“There’s nothing that can be done. It’s just the way it is”
The moment you say this about the situation you’re in, particularly if you’re in a position to lead or influence people, you close the door to many possibilities. Mostly, you’re inviting a mood of resignation, and you’re turning away from sincere inquiry into all the different angles and interpretations that you haven’t yet seen.
What brought about this situation?
How important is it to us?
What’s my part in it? Our part? Our culture’s part?
What don’t we understand yet?
What are we afraid of?
What are we trying to protect? deny?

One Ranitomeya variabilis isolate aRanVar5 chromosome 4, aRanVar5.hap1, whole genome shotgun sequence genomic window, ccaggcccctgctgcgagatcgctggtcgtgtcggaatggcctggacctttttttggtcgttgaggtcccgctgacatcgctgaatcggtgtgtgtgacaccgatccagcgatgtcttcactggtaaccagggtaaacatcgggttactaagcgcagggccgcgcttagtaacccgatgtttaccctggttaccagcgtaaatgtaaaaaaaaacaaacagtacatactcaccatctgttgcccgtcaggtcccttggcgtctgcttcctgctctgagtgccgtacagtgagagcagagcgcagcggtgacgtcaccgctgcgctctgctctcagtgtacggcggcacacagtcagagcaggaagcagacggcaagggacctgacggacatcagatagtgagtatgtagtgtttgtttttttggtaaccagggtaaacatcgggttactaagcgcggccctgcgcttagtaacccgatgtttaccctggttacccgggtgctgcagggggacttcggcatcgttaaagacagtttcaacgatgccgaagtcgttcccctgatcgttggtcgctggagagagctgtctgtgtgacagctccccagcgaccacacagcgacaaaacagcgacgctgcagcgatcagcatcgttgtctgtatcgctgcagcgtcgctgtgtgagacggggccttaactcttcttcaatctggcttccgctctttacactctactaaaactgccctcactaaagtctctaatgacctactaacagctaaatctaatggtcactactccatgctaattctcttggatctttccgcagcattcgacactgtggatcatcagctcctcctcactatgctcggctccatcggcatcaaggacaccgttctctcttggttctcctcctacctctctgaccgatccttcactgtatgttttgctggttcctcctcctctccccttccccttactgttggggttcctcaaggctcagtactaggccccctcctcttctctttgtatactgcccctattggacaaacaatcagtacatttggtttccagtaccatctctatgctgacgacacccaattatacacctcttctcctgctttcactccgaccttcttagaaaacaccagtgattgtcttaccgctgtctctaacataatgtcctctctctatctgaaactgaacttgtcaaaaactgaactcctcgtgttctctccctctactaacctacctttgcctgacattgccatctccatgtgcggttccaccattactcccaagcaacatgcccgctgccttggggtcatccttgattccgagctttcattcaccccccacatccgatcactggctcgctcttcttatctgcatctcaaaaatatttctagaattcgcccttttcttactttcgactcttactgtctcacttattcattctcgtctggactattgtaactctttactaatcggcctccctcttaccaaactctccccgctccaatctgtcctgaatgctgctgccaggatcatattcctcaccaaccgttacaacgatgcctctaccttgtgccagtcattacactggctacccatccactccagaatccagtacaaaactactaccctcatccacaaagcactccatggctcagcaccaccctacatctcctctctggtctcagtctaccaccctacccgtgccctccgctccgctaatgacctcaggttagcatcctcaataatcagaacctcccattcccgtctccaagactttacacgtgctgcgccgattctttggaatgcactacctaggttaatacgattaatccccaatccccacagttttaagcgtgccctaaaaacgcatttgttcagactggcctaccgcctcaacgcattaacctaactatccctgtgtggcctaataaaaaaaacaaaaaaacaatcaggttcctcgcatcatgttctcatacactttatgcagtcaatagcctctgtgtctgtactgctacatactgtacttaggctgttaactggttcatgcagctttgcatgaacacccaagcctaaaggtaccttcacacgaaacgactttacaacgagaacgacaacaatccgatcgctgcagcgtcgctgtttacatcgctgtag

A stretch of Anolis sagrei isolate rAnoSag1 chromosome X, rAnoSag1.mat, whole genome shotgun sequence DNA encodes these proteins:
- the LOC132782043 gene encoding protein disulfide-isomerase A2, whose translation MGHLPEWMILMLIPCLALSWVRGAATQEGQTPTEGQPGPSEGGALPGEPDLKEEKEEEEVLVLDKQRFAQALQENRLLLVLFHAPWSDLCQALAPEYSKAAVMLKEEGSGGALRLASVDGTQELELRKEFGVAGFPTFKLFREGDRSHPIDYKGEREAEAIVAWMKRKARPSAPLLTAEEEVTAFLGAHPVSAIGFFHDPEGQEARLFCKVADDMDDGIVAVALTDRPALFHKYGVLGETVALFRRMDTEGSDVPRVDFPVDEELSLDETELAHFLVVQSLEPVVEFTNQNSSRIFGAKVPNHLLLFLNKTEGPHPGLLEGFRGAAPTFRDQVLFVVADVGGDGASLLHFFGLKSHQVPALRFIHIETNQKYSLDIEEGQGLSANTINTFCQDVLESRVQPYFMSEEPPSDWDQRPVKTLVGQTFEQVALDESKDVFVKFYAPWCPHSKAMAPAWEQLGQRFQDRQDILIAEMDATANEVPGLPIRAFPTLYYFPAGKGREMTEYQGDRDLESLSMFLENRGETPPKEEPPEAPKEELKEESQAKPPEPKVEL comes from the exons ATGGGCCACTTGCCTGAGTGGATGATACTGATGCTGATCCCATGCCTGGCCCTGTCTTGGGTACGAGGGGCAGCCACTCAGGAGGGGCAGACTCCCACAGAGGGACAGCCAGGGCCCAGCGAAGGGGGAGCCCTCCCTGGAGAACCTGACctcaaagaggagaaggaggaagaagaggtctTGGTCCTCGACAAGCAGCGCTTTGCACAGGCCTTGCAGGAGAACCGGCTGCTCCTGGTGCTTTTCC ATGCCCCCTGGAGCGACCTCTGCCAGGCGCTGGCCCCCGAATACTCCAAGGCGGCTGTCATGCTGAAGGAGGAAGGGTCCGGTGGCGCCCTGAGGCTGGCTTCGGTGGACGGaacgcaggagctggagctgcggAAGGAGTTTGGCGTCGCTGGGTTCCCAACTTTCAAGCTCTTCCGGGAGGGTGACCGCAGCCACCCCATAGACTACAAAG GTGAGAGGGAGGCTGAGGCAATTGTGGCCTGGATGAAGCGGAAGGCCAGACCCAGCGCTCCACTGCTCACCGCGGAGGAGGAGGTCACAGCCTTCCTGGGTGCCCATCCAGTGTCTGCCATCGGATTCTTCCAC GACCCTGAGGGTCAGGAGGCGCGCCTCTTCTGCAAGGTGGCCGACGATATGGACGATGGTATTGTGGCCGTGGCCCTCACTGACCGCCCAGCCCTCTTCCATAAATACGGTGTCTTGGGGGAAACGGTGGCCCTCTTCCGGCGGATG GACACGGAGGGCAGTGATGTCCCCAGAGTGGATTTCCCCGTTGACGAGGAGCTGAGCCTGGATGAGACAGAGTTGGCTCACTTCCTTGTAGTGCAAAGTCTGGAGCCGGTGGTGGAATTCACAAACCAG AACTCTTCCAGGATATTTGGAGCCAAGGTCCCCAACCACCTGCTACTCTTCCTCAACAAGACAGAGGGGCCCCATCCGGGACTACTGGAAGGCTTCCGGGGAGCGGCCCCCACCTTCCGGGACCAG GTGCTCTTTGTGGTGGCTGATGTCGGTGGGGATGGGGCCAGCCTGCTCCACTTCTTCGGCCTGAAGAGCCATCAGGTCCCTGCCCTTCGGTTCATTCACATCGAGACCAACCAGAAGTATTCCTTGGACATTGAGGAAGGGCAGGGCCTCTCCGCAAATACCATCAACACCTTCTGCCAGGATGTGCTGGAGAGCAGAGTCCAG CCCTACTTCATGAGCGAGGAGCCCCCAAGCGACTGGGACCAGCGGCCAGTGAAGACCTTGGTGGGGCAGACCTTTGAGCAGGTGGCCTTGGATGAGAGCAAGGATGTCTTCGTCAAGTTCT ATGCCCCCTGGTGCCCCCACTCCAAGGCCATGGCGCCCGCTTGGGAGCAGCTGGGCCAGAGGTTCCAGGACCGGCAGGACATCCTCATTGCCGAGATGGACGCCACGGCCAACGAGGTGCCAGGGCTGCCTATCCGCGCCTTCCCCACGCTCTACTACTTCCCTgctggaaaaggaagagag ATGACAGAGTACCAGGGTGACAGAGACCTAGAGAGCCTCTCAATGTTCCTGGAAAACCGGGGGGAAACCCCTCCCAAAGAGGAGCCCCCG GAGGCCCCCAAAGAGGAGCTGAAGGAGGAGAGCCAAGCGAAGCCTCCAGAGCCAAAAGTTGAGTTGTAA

Where did our story that there’s nothing to be done come from?
Is it true? How did we get to take it up?
What’s at stake here?
What do we really want to happen?
What’s possible now?
Of course, there are genuine situations in which nothing can be done and in which it is just the way it is. But much less often than you might think.
And when that’s the case, your insistence that things are unchangeable is really just a way of getting yourself off the hook. Because if it’s just the way it is, there’s nothing you’ll have to do, and you won’t have to face your fear.
Or maybe it’s just your way of keeping things the way you want them while you rob others of their power to act.